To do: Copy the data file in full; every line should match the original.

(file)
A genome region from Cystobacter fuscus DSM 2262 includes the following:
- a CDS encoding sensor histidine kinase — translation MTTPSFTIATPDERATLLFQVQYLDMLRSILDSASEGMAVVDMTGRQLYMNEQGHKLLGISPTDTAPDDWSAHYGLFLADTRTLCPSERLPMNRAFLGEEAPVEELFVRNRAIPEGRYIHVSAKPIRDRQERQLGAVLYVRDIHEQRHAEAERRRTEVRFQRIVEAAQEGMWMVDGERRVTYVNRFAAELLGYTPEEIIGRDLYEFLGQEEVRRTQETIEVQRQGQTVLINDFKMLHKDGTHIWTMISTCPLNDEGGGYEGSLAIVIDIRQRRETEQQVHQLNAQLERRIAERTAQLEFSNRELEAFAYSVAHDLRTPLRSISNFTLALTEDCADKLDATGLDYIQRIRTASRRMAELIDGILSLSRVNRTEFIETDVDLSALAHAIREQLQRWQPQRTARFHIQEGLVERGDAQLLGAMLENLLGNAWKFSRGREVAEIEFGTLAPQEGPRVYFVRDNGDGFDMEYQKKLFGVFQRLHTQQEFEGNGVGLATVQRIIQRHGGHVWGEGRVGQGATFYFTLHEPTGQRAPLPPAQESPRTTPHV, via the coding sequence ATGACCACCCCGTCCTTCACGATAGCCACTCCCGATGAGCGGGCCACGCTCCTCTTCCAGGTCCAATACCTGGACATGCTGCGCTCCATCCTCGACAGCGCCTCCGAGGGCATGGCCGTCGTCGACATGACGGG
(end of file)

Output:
A genome region from Cystobacter fuscus DSM 2262 includes the following:
- a CDS encoding sensor histidine kinase — translation MTTPSFTIATPDERATLLFQVQYLDMLRSILDSASEGMAVVDMTGRQLYMNEQGHKLLGISPTDTAPDDWSAHYGLFLADTRTLCPSERLPMNRAFLGEEAPVEELFVRNRAIPEGRYIHVSAKPIRDRQERQLGAVLYVRDIHEQRHAEAERRRTEVRFQRIVEAAQEGMWMVDGERRVTYVNRFAAELLGYTPEEIIGRDLYEFLGQEEVRRTQETIEVQRQGQTVLINDFKMLHKDGTHIWTMISTCPLNDEGGGYEGSLAIVIDIRQRRETEQQVHQLNAQLERRIAERTAQLEFSNRELEAFAYSVAHDLRTPLRSISNFTLALTEDCADKLDATGLDYIQRIRTASRRMAELIDGILSLSRVNRTEFIETDVDLSALAHAIREQLQRWQPQRTARFHIQEGLVERGDAQLLGAMLENLLGNAWKFSRGREVAEIEFGTLAPQEGPRVYFVRDNGDGFDMEYQKKLFGVFQRLHTQQEFEGNGVGLATVQRIIQRHGGHVWGEGRVGQGATFYFTLHEPTGQRAPLPPAQESPRTTPHV, via the coding sequence ATGACCACCCCGTCCTTCACGATAGCCACTCCCGATGAGCGGGCCACGCTCCTCTTCCAGGTCCAATACCTGGACATGCTGCGCTCCATCCTCGACAGCGCCTCCGAGGGCATGGCCGTCGTCGACATGACGGG